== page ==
How am I being adopted, then, you ask?  I told you I’ve broken his rules.  In fact, sometimes I still break them.  I want to keep them, but they are very hard to keep.  Well, there is an addendum in the adoption offer that says if anyone has broken any of the rules, all we have to do is write to dad and tell him that we did and that we would like him to pay for it please.  It does cost him.  Dad has one blood son, his only not-adopted child.  They are literally exactly alike in every single way.  Dad loves him with all his heart.

When dad gets a confession letter and adoption request from us, he asks his one perfect son if he will get into the pit and endure the torture for us so we won’t have to.  He only has to stay there for three days as opposed to forever like us, because he is so good that three days is sufficient for him to pay what it would cost us more than a lifetime to pay.   It hurts him.  Hurts them both.

Oh, and once we write the letter and admit our rule breaking, we also have to stop breaking the rules to show that we really want and accept his payment for them.  We can’t really completely do it because they’re just too hard for us, but we have to show that we are trying, and that it’s the thing we want very most of all – to honor him.  And he says we honor and love him by keeping his rules.  After we ask for adoption and ask him to pay for our punishment, he even sends someone to be with each of us personally to help us keep his rules.  We just can’t do it without his help.  He says then, if we keep breaking his rules intentionally anyway, and we don’t intend to stop, we weren’t really sincere in our adoption request, so it’s not valid.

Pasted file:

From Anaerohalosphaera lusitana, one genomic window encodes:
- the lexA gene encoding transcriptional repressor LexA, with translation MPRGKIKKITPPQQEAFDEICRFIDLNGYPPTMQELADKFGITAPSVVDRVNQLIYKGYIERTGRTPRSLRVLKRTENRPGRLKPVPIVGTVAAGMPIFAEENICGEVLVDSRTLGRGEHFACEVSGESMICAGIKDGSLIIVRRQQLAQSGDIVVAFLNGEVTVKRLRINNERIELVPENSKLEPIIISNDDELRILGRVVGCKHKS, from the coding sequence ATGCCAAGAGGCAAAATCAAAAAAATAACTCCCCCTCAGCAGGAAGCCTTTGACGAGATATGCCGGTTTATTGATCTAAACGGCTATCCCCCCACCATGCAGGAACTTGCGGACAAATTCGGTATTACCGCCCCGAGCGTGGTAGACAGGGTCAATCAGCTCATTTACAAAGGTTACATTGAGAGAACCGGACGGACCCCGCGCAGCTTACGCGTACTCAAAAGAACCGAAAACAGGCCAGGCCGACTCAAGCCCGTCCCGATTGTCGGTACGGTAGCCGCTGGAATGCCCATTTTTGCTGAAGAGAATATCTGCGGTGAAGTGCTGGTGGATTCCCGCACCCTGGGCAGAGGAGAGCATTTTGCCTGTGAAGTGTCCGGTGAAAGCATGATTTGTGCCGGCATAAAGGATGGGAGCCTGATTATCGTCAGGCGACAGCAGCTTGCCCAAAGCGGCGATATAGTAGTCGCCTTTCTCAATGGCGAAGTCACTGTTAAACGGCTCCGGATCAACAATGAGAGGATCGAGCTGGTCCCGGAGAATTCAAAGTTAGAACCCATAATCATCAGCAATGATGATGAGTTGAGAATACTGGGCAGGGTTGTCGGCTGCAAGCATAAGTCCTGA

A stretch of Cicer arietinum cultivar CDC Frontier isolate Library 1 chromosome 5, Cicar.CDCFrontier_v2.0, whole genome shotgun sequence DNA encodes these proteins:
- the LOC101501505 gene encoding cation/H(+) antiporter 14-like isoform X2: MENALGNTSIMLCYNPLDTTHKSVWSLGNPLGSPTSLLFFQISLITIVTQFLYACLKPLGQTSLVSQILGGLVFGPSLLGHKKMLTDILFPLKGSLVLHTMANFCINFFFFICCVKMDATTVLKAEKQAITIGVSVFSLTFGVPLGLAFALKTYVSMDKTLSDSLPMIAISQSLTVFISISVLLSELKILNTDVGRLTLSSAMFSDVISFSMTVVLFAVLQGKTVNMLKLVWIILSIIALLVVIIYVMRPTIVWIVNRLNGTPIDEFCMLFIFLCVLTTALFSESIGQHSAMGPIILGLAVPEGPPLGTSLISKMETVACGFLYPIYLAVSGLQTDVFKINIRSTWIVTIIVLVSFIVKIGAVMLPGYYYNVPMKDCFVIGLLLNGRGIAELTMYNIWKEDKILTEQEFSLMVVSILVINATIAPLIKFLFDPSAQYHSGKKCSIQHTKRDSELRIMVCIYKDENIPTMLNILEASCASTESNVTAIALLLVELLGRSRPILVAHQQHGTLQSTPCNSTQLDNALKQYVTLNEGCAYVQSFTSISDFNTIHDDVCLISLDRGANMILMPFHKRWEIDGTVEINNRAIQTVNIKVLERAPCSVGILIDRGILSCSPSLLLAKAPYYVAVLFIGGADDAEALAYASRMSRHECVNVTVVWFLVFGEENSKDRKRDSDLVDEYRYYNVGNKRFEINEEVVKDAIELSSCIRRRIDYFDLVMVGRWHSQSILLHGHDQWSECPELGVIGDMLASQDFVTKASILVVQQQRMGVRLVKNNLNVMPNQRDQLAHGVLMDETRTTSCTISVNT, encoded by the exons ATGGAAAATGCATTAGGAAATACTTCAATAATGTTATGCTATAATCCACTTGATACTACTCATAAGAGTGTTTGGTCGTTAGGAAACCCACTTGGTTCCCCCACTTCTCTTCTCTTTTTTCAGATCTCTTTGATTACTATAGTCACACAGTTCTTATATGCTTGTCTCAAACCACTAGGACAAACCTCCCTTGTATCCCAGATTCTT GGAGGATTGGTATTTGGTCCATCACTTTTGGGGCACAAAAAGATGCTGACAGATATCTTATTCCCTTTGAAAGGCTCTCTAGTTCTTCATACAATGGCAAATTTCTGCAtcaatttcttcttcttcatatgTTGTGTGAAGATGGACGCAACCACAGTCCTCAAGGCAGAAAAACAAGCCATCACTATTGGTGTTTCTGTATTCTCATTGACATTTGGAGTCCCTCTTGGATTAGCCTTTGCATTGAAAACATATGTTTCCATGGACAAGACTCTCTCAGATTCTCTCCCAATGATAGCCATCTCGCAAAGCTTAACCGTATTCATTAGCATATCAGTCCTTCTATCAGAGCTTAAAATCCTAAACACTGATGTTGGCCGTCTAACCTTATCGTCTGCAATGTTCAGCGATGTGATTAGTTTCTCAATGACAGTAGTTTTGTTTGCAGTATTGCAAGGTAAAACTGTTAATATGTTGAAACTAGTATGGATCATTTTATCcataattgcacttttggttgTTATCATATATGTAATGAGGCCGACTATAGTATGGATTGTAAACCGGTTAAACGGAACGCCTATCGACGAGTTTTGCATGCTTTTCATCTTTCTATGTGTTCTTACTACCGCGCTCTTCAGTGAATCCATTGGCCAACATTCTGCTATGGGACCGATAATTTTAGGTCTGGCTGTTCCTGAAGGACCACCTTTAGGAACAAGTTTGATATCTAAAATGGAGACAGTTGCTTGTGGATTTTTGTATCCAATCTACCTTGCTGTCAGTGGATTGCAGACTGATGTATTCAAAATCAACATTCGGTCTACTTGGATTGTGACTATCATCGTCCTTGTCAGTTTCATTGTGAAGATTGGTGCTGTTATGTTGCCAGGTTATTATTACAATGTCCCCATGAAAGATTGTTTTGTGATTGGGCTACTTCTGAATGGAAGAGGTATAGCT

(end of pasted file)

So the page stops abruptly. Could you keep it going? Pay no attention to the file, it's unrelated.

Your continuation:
While we’re here and traveling toward him, some of us tell other people here on this continent about where we’re heading, and that for all of us, when we reach his personal residential property line, the only option is either adoption or punishment.

On this land he owns, and while we’re traveling toward him, he feeds us.  He provides restaurants we can eat in anytime we want to free of cost.  Everyone can, adopted or not.  Every table is a table for two.  But he has a rule in his book that says no two people of the same race can sit together at a table in any of his restaurants and eat together.  We have to each sit with people of a different race to eat.

I don’t always understand that one.  Sometimes two people of the same race like to be together so much, they just want to enjoy one of dad’s meals together.

My brother is super nice and always wants everyone to like him.  He is always friendly and funny and has the best time with everyone in the restaurants, even people of the same race who sit together.  He often serves in dad’s restaurants here and doesn’t mention a thing about dad’s rules.  No skin off his nose if they’re sitting together.  He’s fine.  My brother has been adopted too.  He’s read the rules, and sometimes I don’t know if he just doesn’t remember that rule or believe that’s really what dad means, or whether he’d just rather have the people sitting at the table think he’s fun and kind.  I know he doesn’t understand why dad would have that rule.  It’s just the way dad designed his restaurants to work.  A lot of other people who say they are being adopted by dad think my brother is wonderful for making everyone feel comfortable and good about themselves and just letting dad take care of what happens to them someday without getting involved at all.